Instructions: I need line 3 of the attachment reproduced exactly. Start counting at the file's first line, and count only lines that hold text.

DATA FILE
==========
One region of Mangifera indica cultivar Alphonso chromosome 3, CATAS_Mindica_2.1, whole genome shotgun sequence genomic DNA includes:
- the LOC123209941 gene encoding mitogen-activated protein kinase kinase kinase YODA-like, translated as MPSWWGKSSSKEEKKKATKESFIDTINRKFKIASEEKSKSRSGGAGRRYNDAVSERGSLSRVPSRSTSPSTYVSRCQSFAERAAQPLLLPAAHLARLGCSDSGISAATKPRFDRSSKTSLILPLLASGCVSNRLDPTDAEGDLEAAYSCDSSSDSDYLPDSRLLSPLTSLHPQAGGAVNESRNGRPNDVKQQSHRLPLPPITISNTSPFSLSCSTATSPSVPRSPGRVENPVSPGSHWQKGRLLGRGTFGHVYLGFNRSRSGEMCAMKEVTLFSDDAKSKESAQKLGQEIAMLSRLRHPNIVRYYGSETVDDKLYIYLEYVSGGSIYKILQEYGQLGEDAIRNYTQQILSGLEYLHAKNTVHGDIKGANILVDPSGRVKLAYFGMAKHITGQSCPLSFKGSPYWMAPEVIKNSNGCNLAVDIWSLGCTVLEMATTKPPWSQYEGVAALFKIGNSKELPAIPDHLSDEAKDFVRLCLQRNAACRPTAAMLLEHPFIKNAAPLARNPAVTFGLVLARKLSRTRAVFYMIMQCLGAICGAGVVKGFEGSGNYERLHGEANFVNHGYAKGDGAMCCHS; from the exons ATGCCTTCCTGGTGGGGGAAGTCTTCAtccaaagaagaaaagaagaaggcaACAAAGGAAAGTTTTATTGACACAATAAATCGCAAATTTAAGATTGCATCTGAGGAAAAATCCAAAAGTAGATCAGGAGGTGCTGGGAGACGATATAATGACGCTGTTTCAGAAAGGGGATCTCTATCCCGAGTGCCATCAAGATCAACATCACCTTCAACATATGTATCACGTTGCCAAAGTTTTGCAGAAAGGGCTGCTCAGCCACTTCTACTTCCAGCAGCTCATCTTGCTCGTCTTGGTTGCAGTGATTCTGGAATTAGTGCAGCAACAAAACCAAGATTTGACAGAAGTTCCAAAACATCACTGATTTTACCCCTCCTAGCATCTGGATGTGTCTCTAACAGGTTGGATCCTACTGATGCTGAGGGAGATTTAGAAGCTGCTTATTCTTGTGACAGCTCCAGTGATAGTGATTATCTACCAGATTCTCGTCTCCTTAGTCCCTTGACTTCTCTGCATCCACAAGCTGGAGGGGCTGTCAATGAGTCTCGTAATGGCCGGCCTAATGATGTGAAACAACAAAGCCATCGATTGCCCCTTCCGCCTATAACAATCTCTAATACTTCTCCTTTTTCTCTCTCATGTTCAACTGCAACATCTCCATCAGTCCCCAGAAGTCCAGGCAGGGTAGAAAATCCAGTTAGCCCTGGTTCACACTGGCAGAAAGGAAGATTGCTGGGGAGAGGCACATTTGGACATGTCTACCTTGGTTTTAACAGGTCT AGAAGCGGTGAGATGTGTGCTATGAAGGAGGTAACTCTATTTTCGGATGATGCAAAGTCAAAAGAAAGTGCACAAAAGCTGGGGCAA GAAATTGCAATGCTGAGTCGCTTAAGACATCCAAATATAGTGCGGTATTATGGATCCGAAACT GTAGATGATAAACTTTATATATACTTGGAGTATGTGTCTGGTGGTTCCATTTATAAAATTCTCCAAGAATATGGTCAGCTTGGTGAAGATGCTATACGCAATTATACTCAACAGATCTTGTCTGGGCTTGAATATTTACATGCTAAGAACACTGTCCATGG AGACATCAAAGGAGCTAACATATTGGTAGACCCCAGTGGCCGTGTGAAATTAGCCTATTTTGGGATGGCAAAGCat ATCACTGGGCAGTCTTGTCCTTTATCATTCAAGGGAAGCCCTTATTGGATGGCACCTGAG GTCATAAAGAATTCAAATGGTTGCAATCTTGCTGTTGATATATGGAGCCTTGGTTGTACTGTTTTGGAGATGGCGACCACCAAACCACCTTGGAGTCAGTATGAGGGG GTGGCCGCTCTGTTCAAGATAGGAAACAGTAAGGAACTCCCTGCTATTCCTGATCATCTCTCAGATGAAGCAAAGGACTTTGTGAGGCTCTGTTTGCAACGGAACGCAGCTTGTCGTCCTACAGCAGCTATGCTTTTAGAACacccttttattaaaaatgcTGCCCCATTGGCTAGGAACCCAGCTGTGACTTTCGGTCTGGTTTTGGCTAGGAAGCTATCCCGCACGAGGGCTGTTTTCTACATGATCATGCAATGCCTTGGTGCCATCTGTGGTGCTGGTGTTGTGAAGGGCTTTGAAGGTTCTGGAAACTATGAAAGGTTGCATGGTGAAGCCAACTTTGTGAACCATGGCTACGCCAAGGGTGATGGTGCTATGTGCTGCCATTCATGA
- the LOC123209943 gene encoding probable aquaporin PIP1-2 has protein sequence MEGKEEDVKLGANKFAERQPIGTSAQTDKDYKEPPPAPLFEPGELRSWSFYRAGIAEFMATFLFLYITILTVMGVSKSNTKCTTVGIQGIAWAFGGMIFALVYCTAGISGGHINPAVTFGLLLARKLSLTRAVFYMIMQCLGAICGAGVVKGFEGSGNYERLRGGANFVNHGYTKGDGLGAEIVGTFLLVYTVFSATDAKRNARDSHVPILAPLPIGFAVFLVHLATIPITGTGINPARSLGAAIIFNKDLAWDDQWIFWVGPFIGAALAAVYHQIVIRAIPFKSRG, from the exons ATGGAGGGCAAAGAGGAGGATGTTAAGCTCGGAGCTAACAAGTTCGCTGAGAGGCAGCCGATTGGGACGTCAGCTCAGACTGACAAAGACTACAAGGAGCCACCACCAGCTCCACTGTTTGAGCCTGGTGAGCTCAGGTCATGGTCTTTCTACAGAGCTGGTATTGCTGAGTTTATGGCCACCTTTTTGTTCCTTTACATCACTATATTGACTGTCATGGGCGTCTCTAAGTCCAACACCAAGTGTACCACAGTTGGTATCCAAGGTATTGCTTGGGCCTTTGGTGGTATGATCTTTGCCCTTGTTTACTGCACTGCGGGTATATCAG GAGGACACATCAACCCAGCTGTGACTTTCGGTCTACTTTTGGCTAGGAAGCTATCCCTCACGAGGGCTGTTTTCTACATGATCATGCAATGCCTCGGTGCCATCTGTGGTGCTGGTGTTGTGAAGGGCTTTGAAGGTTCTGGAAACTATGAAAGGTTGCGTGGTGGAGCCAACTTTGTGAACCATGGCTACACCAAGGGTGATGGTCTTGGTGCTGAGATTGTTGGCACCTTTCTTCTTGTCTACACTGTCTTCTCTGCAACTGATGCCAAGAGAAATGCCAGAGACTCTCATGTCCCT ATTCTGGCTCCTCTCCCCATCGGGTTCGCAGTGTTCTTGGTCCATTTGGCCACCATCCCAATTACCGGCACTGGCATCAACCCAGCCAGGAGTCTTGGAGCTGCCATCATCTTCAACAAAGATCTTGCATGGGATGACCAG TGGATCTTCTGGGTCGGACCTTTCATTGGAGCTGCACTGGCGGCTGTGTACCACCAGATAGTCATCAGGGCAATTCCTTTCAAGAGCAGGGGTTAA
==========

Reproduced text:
- the LOC123209943 gene encoding probable aquaporin PIP1-2 has protein sequence MEGKEEDVKLGANKFAERQPIGTSAQTDKDYKEPPPAPLFEPGELRSWSFYRAGIAEFMATFLFLYITILTVMGVSKSNTKCTTVGIQGIAWAFGGMIFALVYCTAGISGGHINPAVTFGLLLARKLSLTRAVFYMIMQCLGAICGAGVVKGFEGSGNYERLRGGANFVNHGYTKGDGLGAEIVGTFLLVYTVFSATDAKRNARDSHVPILAPLPIGFAVFLVHLATIPITGTGINPARSLGAAIIFNKDLAWDDQWIFWVGPFIGAALAAVYHQIVIRAIPFKSRG, from the exons ATGGAGGGCAAAGAGGAGGATGTTAAGCTCGGAGCTAACAAGTTCGCTGAGAGGCAGCCGATTGGGACGTCAGCTCAGACTGACAAAGACTACAAGGAGCCACCACCAGCTCCACTGTTTGAGCCTGGTGAGCTCAGGTCATGGTCTTTCTACAGAGCTGGTATTGCTGAGTTTATGGCCACCTTTTTGTTCCTTTACATCACTATATTGACTGTCATGGGCGTCTCTAAGTCCAACACCAAGTGTACCACAGTTGGTATCCAAGGTATTGCTTGGGCCTTTGGTGGTATGATCTTTGCCCTTGTTTACTGCACTGCGGGTATATCAG GAGGACACATCAACCCAGCTGTGACTTTCGGTCTACTTTTGGCTAGGAAGCTATCCCTCACGAGGGCTGTTTTCTACATGATCATGCAATGCCTCGGTGCCATCTGTGGTGCTGGTGTTGTGAAGGGCTTTGAAGGTTCTGGAAACTATGAAAGGTTGCGTGGTGGAGCCAACTTTGTGAACCATGGCTACACCAAGGGTGATGGTCTTGGTGCTGAGATTGTTGGCACCTTTCTTCTTGTCTACACTGTCTTCTCTGCAACTGATGCCAAGAGAAATGCCAGAGACTCTCATGTCCCT ATTCTGGCTCCTCTCCCCATCGGGTTCGCAGTGTTCTTGGTCCATTTGGCCACCATCCCAATTACCGGCACTGGCATCAACCCAGCCAGGAGTCTTGGAGCTGCCATCATCTTCAACAAAGATCTTGCATGGGATGACCAG TGGATCTTCTGGGTCGGACCTTTCATTGGAGCTGCACTGGCGGCTGTGTACCACCAGATAGTCATCAGGGCAATTCCTTTCAAGAGCAGGGGTTAA